Textbook Notes (368,125)
Canada (161,663)
Psychology (934)
PSYC 268 (42)
Chapter

week 7 Reading Notes

5 Pages
168 Views
Unlock Document

Department
Psychology
Course
PSYC 268
Professor
Deborah Connolly
Semester
Winter

Description
PSYC 268 – Fall 2012 Week 7 Book Readings: Chapter 4 pp. 104-114; Chapter 10 pp. 269- 274, 287-294 CHAPTER 4: FORENSIC TREATMENT MENTAL DISORDER AS A SECONDARY FOCUS OF INTERVENTION - This group includes offenders who have mental illnesses, sometimes referred to as MDO (mentally disordered offenders), sexual offenders, offenders who are at high risk for violence Mentally Disordered Offenders - Prevalence of Mental Illness in Jails and Prisons – rates of mental illness in the offender population can range from less than 6% to over 60% o 10% suffer from psychotic disorders o Between 15% and 40% suffer from depression, anxiety, etc o 90% suffer from substance use disorders or personality disorders - Distinction between Jails and Prisons – differ in the populations they serve, type of treatments offered to inmates o Jails – short-term facilities that house offenders that have been charged (but not yet convicted) with a crime; may also house offenders who have convicted and have a short sentence (typically less than a year)  Greater proportion of MDOs found here; less treatment options because offenders have shorter stays and are less able to engage in long-term treatment o Prisons – houses inmates who have been convicted and for whom a sentence of more than a year has been received - Jail Mental Health Services o Areas of emphasis were the identification of problems, and dispensing of medication o Drug and alcohol services were available in majority of the jails o Psychological counseling was available in less than half of the jails surveyed - Prison Mental Health Services o Most common form of treatment is the administration of psychotropic medication o Behavioral or cognitive-behavioral treatment is also popular o Special prisons i.e. maximum-security hospitals or special sections of regular prisons specifically target the needs of MDOs  Usually house offenders who have the most serious and chronic mental disorders and employ staff who have been specially trained to deal with the needs of these offenders - Goals of Treatment: (1) Reduction of symptoms of the mental illnesses, (2) Reduction of criminal recidivism o Targeted Areas: active psychotic symptoms, aggression and problems of institutional adjustment, criminal propensity, depression, life skills deficit, social withdrawal, substance abuse - Treatment Programs for MDOs o Behaviorally oriented treatments – to change their behavior o Skills training – to improve social and life skills o Pharmacological treatment – reduce symptoms of mental illness Sexual Offenders - Treatment Programs o Nonbehavioral Psychotherapy o Pharmacological – proven to be effective for reducing the sex drive of sexual offenders  High motivation can replace medication o Behavioral or Cognitive-behavioral Therapy  Goal: normalization of deviant sexual preferences  Training in social competence is a key component of effective treatment programs  Case management and community follow-up is an important component of their continued treatment and success Offenders at High Risk for Violence - Mental Disorder and Violence o In samples of nonoffender community, research suggests that psychotic symptoms and substance abuse or dependence are important risk factors for violence o In samples of criminal offenders, diagnoses of personality disorders (especially Antisocial Personality Disorder and Psychopathy) and substance abuse has been linked to violent behavior - Treatment of Violent Offenders o Most effective treatment target the specific needs of the particular offender o Personality Disorders – dialectical behavior therapy o Substance Abuse – Relapse Prevention Training o Three Guidelines for the treatment of violent offenders  Risk – more intensive services should be provided to higher-risk cases  Needs – should target criminogenic needs i.e. personal characteristics that contribute to the commission of crime • Target: antisocial attitudes, aggression, substance abuse, self-control • Inappropriate targets: self-esteem, intrapsychic forces, etc  Style of Treatment – behavioral or cognitive-behavioral treatments have been seen to be the most effective so far RECIDIVISM AND REHABILITATION AS THE FOCUS OF INTERVENTION General Recidivism and Rehabilitation History - Before the 1970s, the preeminent philosophy in corrections was rehabilitation, rather than punishment Treatment Programs for Substance Abuse - Most empirical support: Behavioral or cognitive-behavioral treatments, including behavior contracting, social skills training, relapse prevention - Least empirical support: Alcoholics Anonymous (AA), education, lectures COMMUNITY-BASED TREATMENT - Three Key Features for successful monitoring and treatment of individuals on parole or probation: o Centralized responsibility wherein one decision maker or body has primary authority and responsibility over and responsibility for these individuals o A uniform system of treatment and supervision o A network of community services - Intensive follow-up and monitoring is are crucial for the maintenance of behavior change - The most effective treatment is that which occurs in the least restrictive environment o Community: calls into play a delicate balance among the rights of the individual, the need for treatment, and the safety of the community - Clear conditions of parole or probation are important o Medication compliance, attendance at scheduled sessions with therapists and case managers, abstinence from drugs or alcohol, stool/urine sample, no weapons, housing, etc CHAPTER 10: CORRECTIONAL PSYCHOLOGY Correctional Psychology – the application of psychological theory and research to the correctional system CORRECTIONAL PSYCHOLOGY IN THE UNITED STATES Corrections System – responsible for supervising people who have been arrested for, charged with, or convicted with criminal offenses Three Major Forms of Community Supervision - Bail – also known as pretrial release o Those arrested for or charged with criminal offense and are released into the community to await trial OR for people who have been convicted and are awaiting sentencing o Term of bail is often open-ended, and may last many months o May be granted bail based solely on the promise to attend court as directed OR may be asked to guarantee attendance at court by putting up a bond or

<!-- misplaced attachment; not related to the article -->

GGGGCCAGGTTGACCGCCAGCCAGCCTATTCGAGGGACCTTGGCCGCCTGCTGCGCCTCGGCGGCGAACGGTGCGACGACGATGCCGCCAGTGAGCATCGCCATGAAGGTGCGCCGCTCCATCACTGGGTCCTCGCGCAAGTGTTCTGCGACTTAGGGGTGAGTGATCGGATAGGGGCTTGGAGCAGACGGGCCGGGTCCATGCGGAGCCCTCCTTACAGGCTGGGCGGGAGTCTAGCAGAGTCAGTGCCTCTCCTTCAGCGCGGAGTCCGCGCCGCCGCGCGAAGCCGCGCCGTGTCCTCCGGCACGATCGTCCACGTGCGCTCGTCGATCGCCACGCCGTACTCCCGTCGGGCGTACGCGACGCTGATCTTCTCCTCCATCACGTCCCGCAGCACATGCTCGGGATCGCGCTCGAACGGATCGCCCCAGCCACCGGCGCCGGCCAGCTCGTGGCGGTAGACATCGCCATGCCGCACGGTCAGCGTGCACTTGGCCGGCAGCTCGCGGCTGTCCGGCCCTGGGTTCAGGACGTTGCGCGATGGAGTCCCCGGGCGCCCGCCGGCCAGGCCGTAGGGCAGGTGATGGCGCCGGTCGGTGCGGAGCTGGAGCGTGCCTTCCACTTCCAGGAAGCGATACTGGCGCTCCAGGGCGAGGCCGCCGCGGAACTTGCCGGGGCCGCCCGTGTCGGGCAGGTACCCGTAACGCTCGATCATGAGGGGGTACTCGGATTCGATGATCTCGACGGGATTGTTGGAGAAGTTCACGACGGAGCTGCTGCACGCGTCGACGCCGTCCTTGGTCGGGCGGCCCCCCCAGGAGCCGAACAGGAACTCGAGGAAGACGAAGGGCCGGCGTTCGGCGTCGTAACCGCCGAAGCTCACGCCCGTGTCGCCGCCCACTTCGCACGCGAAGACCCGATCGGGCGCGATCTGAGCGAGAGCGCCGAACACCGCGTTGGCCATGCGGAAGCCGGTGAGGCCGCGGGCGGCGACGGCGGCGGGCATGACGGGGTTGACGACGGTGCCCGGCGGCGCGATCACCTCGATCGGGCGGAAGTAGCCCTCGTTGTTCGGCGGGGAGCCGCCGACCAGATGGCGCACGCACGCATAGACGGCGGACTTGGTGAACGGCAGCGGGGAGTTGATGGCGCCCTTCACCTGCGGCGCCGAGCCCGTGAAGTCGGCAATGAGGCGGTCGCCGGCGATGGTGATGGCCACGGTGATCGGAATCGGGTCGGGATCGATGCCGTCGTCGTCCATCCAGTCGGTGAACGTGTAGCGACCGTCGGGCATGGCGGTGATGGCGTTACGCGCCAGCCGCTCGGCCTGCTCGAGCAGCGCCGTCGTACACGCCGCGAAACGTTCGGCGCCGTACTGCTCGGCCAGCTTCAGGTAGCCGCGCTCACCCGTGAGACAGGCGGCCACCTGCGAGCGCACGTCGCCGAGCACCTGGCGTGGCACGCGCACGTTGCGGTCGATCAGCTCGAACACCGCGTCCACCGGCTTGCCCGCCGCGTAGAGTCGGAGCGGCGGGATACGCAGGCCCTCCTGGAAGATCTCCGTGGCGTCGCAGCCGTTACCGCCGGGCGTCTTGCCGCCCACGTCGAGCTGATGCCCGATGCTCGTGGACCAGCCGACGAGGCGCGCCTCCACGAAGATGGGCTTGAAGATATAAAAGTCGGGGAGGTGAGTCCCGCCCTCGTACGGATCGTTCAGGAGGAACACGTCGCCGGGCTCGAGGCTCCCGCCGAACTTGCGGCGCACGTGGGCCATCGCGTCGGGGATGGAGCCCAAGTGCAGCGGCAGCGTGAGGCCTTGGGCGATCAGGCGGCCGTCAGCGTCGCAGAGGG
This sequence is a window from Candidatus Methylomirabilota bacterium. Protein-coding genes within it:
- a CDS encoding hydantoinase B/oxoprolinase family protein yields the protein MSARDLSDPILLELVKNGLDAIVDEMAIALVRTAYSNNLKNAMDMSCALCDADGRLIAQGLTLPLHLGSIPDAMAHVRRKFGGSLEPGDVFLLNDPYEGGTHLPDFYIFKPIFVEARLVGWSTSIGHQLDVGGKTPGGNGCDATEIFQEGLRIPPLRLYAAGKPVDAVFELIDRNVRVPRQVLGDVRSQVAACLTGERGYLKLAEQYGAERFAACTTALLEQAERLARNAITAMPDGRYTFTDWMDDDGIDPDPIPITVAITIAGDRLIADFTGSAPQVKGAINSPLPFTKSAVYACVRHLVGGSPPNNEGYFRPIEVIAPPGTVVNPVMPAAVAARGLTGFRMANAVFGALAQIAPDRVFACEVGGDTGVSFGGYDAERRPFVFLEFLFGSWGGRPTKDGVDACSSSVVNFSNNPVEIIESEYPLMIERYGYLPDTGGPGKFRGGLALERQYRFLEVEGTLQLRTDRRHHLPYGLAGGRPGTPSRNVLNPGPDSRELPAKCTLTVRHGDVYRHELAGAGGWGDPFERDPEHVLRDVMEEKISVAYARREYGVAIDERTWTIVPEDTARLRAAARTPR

More Less

Related notes for PSYC 268

Log In


OR

Join OneClass

Access over 10 million pages of study
documents for 1.3 million courses.

Sign up

Join to view


OR

By registering, I agree to the Terms and Privacy Policies
Already have an account?
Just a few more details

So we can recommend you notes for your school.

Reset Password

Please enter below the email address you registered with and we will send you a link to reset your password.

Add your courses

Get notes from the top students in your class.


Submit